Reaction engine

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For the British aerospace company, see Reaction Engines Limited.

A reaction engine is an engine or motor which provides thrust by expelling reaction mass, in accordance with Newton's third law of motion. This law of motion is most commonly paraphrased as: "For every action force there is an equal, but opposite, reaction force".

Examples include both jet engines and rocket engines, and more uncommon variations such as Hall effect thrusters, ion drives, mass drivers and nuclear pulse propulsion.

Energy use[edit]

Propulsive efficiency[edit]

Main article: propulsive efficiency

For all reaction engines which carry their propellant onboard prior to use (such as rocket engines and electric propulsion drives) some energy must go into accelerating the reaction mass. Every engine will waste some energy, but even assuming 100% efficiency, the engine will need energy amounting to

(where M is the mass of propellent expended and is the exhaust velocity), which is simply the energy to accelerate the exhaust.

Due to energy carried away in the exhaust the energy efficiency of a reaction engine varies with the speed of the exhaust relative to the speed of the vehicle, this is called propulsive efficiency, blue is the curve for rocket-like reaction engines, red is for air-breathing (duct) reaction engines

Comparing the rocket equation (which shows how much energy ends up in the final vehicle) and the above equation (which shows the total energy required) shows that even with 100% engine efficiency, certainly not all energy supplied ends up in the vehicle - some of it, indeed usually most of it, ends up as kinetic energy of the exhaust.

Interestingly, if the specific impulse () is fixed, for a mission delta-v, there is a particular that minimises the overall energy used by the rocket. This comes to an exhaust velocity of about ⅔ of the mission delta-v (see the energy computed from the rocket equation). Drives with a specific impulse that is both high and fixed such as Ion thrusters have exhaust velocities that can be enormously higher than this ideal, and thus end up powersource limited and give very low thrust. Where the vehicle performance is power limited, e.g. if solar power or nuclear power is used, then in the case of a large the maximum acceleration is inversely proportional to it. Hence the time to reach a required delta-v is proportional to . Thus the latter should not be too large.

On the other hand, if the exhaust velocity can be made to vary so that at each instant it is equal and opposite to the vehicle velocity then the absolute minimum energy usage is achieved. When this is achieved, the exhaust stops in space ^ and has no kinetic energy; and the propulsive efficiency is 100% all the energy ends up in the vehicle (in principle such a drive would be 100% efficient, in practice there would be thermal losses from within the drive system and residual heat in the exhaust). However, in most cases this uses an impractical quantity of propellant, but is a useful theoretical consideration.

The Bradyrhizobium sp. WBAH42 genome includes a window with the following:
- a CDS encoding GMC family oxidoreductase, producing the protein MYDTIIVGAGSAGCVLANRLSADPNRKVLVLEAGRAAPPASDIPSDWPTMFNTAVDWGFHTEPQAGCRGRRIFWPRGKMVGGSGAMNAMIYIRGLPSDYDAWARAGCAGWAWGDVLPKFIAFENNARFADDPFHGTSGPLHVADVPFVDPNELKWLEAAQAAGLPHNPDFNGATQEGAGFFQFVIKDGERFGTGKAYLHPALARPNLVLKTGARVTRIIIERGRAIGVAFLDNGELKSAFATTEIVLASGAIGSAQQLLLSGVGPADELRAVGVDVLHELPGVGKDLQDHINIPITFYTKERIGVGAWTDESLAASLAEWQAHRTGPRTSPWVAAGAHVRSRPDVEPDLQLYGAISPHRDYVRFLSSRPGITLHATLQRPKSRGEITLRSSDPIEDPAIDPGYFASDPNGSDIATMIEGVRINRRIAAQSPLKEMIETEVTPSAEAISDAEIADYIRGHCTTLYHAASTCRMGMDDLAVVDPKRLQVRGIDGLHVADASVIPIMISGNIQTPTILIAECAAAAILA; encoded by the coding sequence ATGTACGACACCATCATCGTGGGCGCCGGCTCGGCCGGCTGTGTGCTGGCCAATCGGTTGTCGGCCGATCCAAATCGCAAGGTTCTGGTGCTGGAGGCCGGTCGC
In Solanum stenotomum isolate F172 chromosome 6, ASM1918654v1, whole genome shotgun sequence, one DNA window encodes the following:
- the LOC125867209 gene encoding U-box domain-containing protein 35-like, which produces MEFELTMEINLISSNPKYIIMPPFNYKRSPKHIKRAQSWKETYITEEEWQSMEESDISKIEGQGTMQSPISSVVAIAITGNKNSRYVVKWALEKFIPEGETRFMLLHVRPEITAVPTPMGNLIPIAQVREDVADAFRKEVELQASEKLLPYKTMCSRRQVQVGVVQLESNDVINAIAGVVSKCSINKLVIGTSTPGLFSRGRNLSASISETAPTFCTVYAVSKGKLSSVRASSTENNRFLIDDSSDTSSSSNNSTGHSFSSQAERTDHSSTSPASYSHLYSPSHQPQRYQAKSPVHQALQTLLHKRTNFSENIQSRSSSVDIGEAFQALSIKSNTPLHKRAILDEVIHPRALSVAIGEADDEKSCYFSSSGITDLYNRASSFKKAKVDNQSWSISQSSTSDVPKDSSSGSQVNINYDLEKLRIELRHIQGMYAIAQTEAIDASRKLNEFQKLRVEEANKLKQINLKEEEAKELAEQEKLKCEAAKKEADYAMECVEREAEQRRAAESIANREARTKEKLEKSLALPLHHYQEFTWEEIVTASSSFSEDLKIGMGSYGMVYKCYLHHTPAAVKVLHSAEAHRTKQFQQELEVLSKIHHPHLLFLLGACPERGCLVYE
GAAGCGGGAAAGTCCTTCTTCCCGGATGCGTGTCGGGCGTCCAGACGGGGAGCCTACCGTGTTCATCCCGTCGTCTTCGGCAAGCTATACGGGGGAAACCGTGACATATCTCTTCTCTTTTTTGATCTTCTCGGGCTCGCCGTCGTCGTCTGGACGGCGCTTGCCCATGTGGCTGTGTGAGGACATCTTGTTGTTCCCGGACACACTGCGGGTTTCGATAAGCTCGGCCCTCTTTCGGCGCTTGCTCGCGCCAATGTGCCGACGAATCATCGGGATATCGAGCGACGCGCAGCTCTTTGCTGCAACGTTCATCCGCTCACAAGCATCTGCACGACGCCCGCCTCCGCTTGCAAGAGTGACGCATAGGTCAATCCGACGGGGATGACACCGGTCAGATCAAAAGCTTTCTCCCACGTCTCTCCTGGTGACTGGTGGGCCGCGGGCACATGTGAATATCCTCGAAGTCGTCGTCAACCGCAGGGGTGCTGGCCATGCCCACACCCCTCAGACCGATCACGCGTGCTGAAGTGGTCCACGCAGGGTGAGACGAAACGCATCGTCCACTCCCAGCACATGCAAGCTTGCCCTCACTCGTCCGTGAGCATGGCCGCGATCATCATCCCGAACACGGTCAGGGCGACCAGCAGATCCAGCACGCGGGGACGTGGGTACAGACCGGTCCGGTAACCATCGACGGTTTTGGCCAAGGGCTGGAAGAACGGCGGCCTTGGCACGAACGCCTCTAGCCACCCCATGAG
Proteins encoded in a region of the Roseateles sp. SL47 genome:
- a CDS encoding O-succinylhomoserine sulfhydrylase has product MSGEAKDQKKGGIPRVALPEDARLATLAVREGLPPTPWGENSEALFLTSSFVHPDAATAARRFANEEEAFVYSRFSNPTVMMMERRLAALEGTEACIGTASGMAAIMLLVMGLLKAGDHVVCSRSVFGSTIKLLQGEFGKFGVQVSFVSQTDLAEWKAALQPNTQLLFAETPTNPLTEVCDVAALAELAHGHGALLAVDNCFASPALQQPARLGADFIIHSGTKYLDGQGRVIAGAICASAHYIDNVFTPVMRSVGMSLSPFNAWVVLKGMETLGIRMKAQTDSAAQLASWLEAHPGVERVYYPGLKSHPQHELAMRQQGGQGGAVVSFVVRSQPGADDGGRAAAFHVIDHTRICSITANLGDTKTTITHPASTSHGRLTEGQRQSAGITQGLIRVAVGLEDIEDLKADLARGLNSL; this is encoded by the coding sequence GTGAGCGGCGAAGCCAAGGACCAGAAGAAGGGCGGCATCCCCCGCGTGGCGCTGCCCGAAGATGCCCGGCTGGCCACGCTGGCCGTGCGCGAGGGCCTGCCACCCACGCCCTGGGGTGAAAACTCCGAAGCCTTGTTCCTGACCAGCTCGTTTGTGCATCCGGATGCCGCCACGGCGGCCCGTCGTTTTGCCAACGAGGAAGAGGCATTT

Some drives (such as VASIMR or electrodeless plasma thruster) actually can significantly vary their exhaust velocity. This can help reduce propellant usage and improve acceleration at different stages of the flight. However the best energetic performance and acceleration is still obtained when the exhaust velocity is close to the vehicle speed. Proposed ion and plasma drives usually have exhaust velocities enormously higher than that ideal (in the case of VASIMR the lowest quoted speed is around 15 km/s compared to a mission delta-v from high Earth orbit to Mars of about 4 km/s).

For a mission, for example, when launching from or landing on a planet, the effects of gravitational attraction and any atmospheric drag must be overcome by using fuel. It is typical to combine the effects of these and other effects into an effective mission delta-v. For example, a launch mission to low Earth orbit requires about 9.3–10 km/s delta-v. These mission delta-vs are typically numerically integrated on a computer.

Cycle efficiency[edit]

All reaction engines lose some energy, mostly as heat.

Different reaction engines have different efficiencies and losses. For example, rocket engines can be up to 60-70% energy efficient in terms of accelerating the propellant. The rest is lost as heat and thermal radiation, primarily in the exhaust.

Oberth effect[edit]

Main article: Oberth effect

Reaction engines are more energy efficient when they emit their reaction mass when the vehicle is travelling at high speed.

This is because the useful mechanical energy generated is simply force times distance, and when a thrust force is generated while the vehicle moves, then:

where F is the force and d is the distance moved.

Dividing by length of time of motion we get:


where P is the useful power and v is the speed.

Hence you want v to be as high as possible; and a stationary engine does no useful work.[1]

Types of reaction engines[edit]

See also[edit]

Notes and references[edit]

  1. ^ Note, that might seem to suggest that a stationary engine would not start to move. However, at low speeds the amount of energy needed to start to move tends to zero faster than the power does. So in practice it does move, as you would expect.

External links[edit]